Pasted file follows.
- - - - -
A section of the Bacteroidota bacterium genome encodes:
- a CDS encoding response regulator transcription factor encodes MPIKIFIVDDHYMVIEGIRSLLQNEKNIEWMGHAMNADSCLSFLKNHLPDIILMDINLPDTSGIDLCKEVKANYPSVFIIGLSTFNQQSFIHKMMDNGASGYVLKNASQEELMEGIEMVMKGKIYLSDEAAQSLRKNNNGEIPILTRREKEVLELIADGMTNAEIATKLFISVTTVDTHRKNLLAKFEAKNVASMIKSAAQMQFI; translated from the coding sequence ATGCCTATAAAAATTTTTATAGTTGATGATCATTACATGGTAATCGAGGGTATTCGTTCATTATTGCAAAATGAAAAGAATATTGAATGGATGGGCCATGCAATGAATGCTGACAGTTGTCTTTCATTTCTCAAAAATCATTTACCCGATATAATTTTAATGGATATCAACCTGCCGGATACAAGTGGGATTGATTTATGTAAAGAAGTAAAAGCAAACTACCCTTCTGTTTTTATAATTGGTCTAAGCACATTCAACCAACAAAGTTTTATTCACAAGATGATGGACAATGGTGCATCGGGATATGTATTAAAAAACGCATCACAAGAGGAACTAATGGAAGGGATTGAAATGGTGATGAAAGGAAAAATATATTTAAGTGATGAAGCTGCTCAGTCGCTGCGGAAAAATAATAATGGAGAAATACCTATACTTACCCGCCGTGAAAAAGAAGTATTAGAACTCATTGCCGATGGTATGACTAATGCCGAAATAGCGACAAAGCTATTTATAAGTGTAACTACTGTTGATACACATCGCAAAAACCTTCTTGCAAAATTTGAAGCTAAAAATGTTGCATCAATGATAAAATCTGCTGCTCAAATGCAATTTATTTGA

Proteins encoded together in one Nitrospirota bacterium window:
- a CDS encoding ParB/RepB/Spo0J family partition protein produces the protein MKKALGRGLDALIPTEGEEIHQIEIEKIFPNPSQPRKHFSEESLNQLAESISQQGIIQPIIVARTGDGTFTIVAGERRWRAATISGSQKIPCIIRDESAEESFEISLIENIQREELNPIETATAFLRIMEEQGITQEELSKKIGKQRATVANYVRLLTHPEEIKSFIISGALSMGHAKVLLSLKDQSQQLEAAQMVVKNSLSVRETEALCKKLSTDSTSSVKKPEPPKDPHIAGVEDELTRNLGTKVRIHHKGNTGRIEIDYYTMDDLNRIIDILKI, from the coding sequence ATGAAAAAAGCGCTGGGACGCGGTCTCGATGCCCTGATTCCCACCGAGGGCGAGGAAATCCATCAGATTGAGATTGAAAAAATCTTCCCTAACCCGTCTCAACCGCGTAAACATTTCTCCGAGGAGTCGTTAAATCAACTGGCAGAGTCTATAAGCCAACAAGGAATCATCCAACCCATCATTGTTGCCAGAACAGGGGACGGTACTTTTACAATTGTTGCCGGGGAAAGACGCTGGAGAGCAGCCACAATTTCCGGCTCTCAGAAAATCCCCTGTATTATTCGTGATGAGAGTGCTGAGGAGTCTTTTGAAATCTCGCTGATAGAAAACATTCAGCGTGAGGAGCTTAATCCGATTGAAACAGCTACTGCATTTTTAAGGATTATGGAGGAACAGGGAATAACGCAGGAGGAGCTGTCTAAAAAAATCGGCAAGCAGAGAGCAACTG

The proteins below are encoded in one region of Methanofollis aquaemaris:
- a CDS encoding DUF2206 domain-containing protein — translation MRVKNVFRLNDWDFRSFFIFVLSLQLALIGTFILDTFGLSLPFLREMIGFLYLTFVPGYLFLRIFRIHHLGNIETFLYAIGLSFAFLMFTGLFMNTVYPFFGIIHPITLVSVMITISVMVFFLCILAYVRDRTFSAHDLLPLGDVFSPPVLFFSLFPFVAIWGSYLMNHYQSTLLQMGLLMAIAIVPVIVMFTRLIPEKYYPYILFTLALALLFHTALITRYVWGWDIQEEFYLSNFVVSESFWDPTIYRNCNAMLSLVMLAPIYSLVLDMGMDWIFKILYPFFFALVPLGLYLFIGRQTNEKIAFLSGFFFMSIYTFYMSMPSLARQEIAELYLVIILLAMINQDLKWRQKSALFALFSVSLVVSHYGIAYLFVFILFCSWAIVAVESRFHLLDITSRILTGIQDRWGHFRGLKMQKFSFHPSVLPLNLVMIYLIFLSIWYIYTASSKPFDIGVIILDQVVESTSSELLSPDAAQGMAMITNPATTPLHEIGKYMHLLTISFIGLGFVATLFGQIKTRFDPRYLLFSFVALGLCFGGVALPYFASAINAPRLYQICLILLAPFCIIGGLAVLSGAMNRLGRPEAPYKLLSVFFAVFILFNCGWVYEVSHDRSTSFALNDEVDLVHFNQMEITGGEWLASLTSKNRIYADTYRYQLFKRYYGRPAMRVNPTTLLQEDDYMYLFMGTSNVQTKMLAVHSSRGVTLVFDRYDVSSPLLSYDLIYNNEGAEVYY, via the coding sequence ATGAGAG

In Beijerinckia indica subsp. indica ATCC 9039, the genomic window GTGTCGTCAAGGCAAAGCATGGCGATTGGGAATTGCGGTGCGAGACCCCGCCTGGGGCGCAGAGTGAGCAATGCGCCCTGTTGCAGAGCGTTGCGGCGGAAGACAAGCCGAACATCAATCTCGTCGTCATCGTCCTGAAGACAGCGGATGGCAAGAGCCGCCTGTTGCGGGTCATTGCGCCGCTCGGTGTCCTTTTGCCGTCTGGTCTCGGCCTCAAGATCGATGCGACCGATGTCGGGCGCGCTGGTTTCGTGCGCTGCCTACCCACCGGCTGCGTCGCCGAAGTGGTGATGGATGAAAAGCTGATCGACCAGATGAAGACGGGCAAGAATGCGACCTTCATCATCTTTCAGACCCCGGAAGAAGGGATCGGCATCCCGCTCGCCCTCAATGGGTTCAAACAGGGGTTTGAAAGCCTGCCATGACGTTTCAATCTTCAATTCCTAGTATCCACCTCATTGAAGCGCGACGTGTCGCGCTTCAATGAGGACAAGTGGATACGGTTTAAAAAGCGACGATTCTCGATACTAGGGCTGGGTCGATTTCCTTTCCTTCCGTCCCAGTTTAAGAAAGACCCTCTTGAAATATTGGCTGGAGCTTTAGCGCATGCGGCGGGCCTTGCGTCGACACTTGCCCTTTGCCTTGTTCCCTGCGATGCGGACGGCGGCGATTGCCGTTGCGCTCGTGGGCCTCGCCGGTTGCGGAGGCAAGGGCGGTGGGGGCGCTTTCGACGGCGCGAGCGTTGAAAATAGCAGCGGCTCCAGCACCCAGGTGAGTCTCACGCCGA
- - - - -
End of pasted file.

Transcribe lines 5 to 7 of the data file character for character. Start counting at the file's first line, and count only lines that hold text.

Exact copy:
The proteins below are encoded in one region of Methanofollis aquaemaris:
- a CDS encoding DUF2206 domain-containing protein — translation MRVKNVFRLNDWDFRSFFIFVLSLQLALIGTFILDTFGLSLPFLREMIGFLYLTFVPGYLFLRIFRIHHLGNIETFLYAIGLSFAFLMFTGLFMNTVYPFFGIIHPITLVSVMITISVMVFFLCILAYVRDRTFSAHDLLPLGDVFSPPVLFFSLFPFVAIWGSYLMNHYQSTLLQMGLLMAIAIVPVIVMFTRLIPEKYYPYILFTLALALLFHTALITRYVWGWDIQEEFYLSNFVVSESFWDPTIYRNCNAMLSLVMLAPIYSLVLDMGMDWIFKILYPFFFALVPLGLYLFIGRQTNEKIAFLSGFFFMSIYTFYMSMPSLARQEIAELYLVIILLAMINQDLKWRQKSALFALFSVSLVVSHYGIAYLFVFILFCSWAIVAVESRFHLLDITSRILTGIQDRWGHFRGLKMQKFSFHPSVLPLNLVMIYLIFLSIWYIYTASSKPFDIGVIILDQVVESTSSELLSPDAAQGMAMITNPATTPLHEIGKYMHLLTISFIGLGFVATLFGQIKTRFDPRYLLFSFVALGLCFGGVALPYFASAINAPRLYQICLILLAPFCIIGGLAVLSGAMNRLGRPEAPYKLLSVFFAVFILFNCGWVYEVSHDRSTSFALNDEVDLVHFNQMEITGGEWLASLTSKNRIYADTYRYQLFKRYYGRPAMRVNPTTLLQEDDYMYLFMGTSNVQTKMLAVHSSRGVTLVFDRYDVSSPLLSYDLIYNNEGAEVYY, via the coding sequence ATGAGAG

In Beijerinckia indica subsp. indica ATCC 9039, the genomic window GTGTCGTCAAGGCAAAGCATGGCGATTGGGAATTGCGGTGCGAGACCCCGCCTGGGGCGCAGAGTGAGCAATGCGCCCTGTTGCAGAGCGTTGCGGCGGAAGACAAGCCGAACATCAATCTCGTCGTCATCGTCCTGAAGACAGCGGATGGCAAGAGCCGCCTGTTGCGGGTCATTGCGCCGCTCGGTGTCCTTTTGCCGTCTGGTCTCGGCCTCAAGATCGATGCGACCGATGTCGGGCGCGCTGGTTTCGTGCGCTGCCTACCCACCGGCTGCGTCGCCGAAGTGGTGATGGATGAAAAGCTGATCGACCAGATGAAGACGGGCAAGAATGCGACCTTCATCATCTTTCAGACCCCGGAAGAAGGGATCGGCATCCCGCTCGCCCTCAATGGGTTCAAACAGGGGTTTGAAAGCCTGCCATGACGTTTCAATCTTCAATTCCTAGTATCCACCTCATTGAAGCGCGACGTGTCGCGCTTCAATGAGGACAAGTGGATACGGTTTAAAAAGCGACGATTCTCGATACTAGGGCTGGGTCGATTTCCTTTCCTTCCGTCCCAGTTTAAGAAAGACCCTCTTGAAATATTGGCTGGAGCTTTAGCGCATGCGGCGGGCCTTGCGTCGACACTTGCCCTTTGCCTTGTTCCCTGCGATGCGGACGGCGGCGATTGCCGTTGCGCTCGTGGGCCTCGCCGGTTGCGGAGGCAAGGGCGGTGGGGGCGCTTTCGACGGCGCGAGCGTTGAAAATAGCAGCGGCTCCAGCACCCAGGTGAGTCTCACGCCGA